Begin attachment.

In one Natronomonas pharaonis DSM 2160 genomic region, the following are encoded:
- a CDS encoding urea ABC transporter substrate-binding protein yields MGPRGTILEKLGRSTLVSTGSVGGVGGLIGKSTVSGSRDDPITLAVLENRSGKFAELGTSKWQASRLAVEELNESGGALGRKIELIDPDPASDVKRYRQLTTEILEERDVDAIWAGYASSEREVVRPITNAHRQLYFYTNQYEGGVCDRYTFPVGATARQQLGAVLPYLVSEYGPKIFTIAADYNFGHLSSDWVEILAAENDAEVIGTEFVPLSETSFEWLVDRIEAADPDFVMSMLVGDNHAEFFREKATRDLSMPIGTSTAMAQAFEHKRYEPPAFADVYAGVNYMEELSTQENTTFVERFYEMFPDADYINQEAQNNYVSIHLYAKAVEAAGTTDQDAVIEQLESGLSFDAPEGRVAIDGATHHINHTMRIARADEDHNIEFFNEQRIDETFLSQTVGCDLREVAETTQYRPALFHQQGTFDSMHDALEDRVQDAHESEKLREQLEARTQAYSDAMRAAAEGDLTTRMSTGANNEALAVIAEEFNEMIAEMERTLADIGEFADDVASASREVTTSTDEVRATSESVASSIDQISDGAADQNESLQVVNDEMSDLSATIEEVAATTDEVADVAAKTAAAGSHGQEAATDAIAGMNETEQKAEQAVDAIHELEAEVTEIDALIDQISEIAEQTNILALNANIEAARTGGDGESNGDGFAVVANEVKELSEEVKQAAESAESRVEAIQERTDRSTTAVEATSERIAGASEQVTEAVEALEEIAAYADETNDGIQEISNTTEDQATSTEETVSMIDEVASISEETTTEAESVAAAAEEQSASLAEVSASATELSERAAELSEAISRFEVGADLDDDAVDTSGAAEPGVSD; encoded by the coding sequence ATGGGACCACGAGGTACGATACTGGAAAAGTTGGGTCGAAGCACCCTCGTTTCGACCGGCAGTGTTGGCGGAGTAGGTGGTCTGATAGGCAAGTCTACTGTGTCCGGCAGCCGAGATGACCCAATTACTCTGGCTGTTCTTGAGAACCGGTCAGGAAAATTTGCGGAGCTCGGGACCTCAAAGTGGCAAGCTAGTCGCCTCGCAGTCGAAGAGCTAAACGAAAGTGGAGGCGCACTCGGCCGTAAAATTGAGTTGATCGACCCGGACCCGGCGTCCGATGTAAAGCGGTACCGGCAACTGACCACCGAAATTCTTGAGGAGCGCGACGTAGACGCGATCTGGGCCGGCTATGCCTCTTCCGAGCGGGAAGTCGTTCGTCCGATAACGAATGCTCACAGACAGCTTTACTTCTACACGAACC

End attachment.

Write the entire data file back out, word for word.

In one Natronomonas pharaonis DSM 2160 genomic region, the following are encoded:
- a CDS encoding urea ABC transporter substrate-binding protein yields MGPRGTILEKLGRSTLVSTGSVGGVGGLIGKSTVSGSRDDPITLAVLENRSGKFAELGTSKWQASRLAVEELNESGGALGRKIELIDPDPASDVKRYRQLTTEILEERDVDAIWAGYASSEREVVRPITNAHRQLYFYTNQYEGGVCDRYTFPVGATARQQLGAVLPYLVSEYGPKIFTIAADYNFGHLSSDWVEILAAENDAEVIGTEFVPLSETSFEWLVDRIEAADPDFVMSMLVGDNHAEFFREKATRDLSMPIGTSTAMAQAFEHKRYEPPAFADVYAGVNYMEELSTQENTTFVERFYEMFPDADYINQEAQNNYVSIHLYAKAVEAAGTTDQDAVIEQLESGLSFDAPEGRVAIDGATHHINHTMRIARADEDHNIEFFNEQRIDETFLSQTVGCDLREVAETTQYRPALFHQQGTFDSMHDALEDRVQDAHESEKLREQLEARTQAYSDAMRAAAEGDLTTRMSTGANNEALAVIAEEFNEMIAEMERTLADIGEFADDVASASREVTTSTDEVRATSESVASSIDQISDGAADQNESLQVVNDEMSDLSATIEEVAATTDEVADVAAKTAAAGSHGQEAATDAIAGMNETEQKAEQAVDAIHELEAEVTEIDALIDQISEIAEQTNILALNANIEAARTGGDGESNGDGFAVVANEVKELSEEVKQAAESAESRVEAIQERTDRSTTAVEATSERIAGASEQVTEAVEALEEIAAYADETNDGIQEISNTTEDQATSTEETVSMIDEVASISEETTTEAESVAAAAEEQSASLAEVSASATELSERAAELSEAISRFEVGADLDDDAVDTSGAAEPGVSD; encoded by the coding sequence ATGGGACCACGAGGTACGATACTGGAAAAGTTGGGTCGAAGCACCCTCGTTTCGACCGGCAGTGTTGGCGGAGTAGGTGGTCTGATAGGCAAGTCTACTGTGTCCGGCAGCCGAGATGACCCAATTACTCTGGCTGTTCTTGAGAACCGGTCAGGAAAATTTGCGGAGCTCGGGACCTCAAAGTGGCAAGCTAGTCGCCTCGCAGTCGAAGAGCTAAACGAAAGTGGAGGCGCACTCGGCCGTAAAATTGAGTTGATCGACCCGGACCCGGCGTCCGATGTAAAGCGGTACCGGCAACTGACCACCGAAATTCTTGAGGAGCGCGACGTAGACGCGATCTGGGCCGGCTATGCCTCTTCCGAGCGGGAAGTCGTTCGTCCGATAACGAATGCTCACAGACAGCTTTACTTCTACACGAACC